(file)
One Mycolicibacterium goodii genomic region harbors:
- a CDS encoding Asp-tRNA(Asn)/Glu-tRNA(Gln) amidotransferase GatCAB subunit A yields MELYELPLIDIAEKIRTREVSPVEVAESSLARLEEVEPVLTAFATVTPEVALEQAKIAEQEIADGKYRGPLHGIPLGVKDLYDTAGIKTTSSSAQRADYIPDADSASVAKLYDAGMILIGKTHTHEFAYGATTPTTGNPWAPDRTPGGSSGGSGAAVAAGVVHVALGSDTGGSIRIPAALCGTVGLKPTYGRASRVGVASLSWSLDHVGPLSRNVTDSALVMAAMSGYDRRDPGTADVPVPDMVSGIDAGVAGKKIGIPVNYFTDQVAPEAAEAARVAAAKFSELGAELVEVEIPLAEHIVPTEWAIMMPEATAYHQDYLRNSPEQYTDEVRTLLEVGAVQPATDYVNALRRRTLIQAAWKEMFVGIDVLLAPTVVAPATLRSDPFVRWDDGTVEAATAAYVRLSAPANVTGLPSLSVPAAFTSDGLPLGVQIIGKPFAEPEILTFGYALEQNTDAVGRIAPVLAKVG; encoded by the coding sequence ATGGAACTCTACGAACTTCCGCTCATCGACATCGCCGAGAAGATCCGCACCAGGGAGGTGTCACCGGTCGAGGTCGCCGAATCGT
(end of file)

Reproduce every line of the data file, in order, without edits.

One Mycolicibacterium goodii genomic region harbors:
- a CDS encoding Asp-tRNA(Asn)/Glu-tRNA(Gln) amidotransferase GatCAB subunit A yields MELYELPLIDIAEKIRTREVSPVEVAESSLARLEEVEPVLTAFATVTPEVALEQAKIAEQEIADGKYRGPLHGIPLGVKDLYDTAGIKTTSSSAQRADYIPDADSASVAKLYDAGMILIGKTHTHEFAYGATTPTTGNPWAPDRTPGGSSGGSGAAVAAGVVHVALGSDTGGSIRIPAALCGTVGLKPTYGRASRVGVASLSWSLDHVGPLSRNVTDSALVMAAMSGYDRRDPGTADVPVPDMVSGIDAGVAGKKIGIPVNYFTDQVAPEAAEAARVAAAKFSELGAELVEVEIPLAEHIVPTEWAIMMPEATAYHQDYLRNSPEQYTDEVRTLLEVGAVQPATDYVNALRRRTLIQAAWKEMFVGIDVLLAPTVVAPATLRSDPFVRWDDGTVEAATAAYVRLSAPANVTGLPSLSVPAAFTSDGLPLGVQIIGKPFAEPEILTFGYALEQNTDAVGRIAPVLAKVG; encoded by the coding sequence ATGGAACTCTACGAACTTCCGCTCATCGACATCGCCGAGAAGATCCGCACCAGGGAGGTGTCACCGGTCGAGGTCGCCGAATCGT